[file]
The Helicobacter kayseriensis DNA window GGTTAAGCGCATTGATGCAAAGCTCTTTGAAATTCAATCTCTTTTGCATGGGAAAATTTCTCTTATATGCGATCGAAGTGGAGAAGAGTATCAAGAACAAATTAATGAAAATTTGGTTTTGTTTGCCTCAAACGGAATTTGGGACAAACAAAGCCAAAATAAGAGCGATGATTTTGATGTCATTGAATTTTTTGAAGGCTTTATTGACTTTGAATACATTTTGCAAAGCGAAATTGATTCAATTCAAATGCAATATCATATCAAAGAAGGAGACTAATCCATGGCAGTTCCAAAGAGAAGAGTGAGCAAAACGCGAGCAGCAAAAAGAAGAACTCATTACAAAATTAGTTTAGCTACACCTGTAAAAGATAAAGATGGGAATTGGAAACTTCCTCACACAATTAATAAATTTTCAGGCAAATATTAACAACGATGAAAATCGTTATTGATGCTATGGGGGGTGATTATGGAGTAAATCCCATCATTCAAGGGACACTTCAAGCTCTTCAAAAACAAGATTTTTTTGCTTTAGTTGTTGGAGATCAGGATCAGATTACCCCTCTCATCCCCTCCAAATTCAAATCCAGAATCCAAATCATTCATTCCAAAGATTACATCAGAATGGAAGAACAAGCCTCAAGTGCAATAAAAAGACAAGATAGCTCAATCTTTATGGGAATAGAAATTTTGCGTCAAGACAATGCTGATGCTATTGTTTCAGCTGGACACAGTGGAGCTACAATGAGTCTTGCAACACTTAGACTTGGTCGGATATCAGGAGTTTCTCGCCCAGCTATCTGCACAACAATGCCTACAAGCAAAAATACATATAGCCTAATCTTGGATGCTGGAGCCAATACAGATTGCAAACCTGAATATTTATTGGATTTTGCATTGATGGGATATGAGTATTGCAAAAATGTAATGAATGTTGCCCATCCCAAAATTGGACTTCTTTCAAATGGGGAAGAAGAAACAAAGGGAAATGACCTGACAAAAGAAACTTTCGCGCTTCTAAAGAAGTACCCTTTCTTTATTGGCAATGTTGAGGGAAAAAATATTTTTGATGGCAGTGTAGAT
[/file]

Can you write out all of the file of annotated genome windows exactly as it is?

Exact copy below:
The Helicobacter kayseriensis DNA window GGTTAAGCGCATTGATGCAAAGCTCTTTGAAATTCAATCTCTTTTGCATGGGAAAATTTCTCTTATATGCGATCGAAGTGGAGAAGAGTATCAAGAACAAATTAATGAAAATTTGGTTTTGTTTGCCTCAAACGGAATTTGGGACAAACAAAGCCAAAATAAGAGCGATGATTTTGATGTCATTGAATTTTTTGAAGGCTTTATTGACTTTGAATACATTTTGCAAAGCGAAATTGATTCAATTCAAATGCAATATCATATCAAAGAAGGAGACTAATCCATGGCAGTTCCAAAGAGAAGAGTGAGCAAAACGCGAGCAGCAAAAAGAAGAACTCATTACAAAATTAGTTTAGCTACACCTGTAAAAGATAAAGATGGGAATTGGAAACTTCCTCACACAATTAATAAATTTTCAGGCAAATATTAACAACGATGAAAATCGTTATTGATGCTATGGGGGGTGATTATGGAGTAAATCCCATCATTCAAGGGACACTTCAAGCTCTTCAAAAACAAGATTTTTTTGCTTTAGTTGTTGGAGATCAGGATCAGATTACCCCTCTCATCCCCTCCAAATTCAAATCCAGAATCCAAATCATTCATTCCAAAGATTACATCAGAATGGAAGAACAAGCCTCAAGTGCAATAAAAAGACAAGATAGCTCAATCTTTATGGGAATAGAAATTTTGCGTCAAGACAATGCTGATGCTATTGTTTCAGCTGGACACAGTGGAGCTACAATGAGTCTTGCAACACTTAGACTTGGTCGGATATCAGGAGTTTCTCGCCCAGCTATCTGCACAACAATGCCTACAAGCAAAAATACATATAGCCTAATCTTGGATGCTGGAGCCAATACAGATTGCAAACCTGAATATTTATTGGATTTTGCATTGATGGGATATGAGTATTGCAAAAATGTAATGAATGTTGCCCATCCCAAAATTGGACTTCTTTCAAATGGGGAAGAAGAAACAAAGGGAAATGACCTGACAAAAGAAACTTTCGCGCTTCTAAAGAAGTACCCTTTCTTTATTGGCAATGTTGAGGGAAAAAATATTTTTGATGGCAGTGTAGAT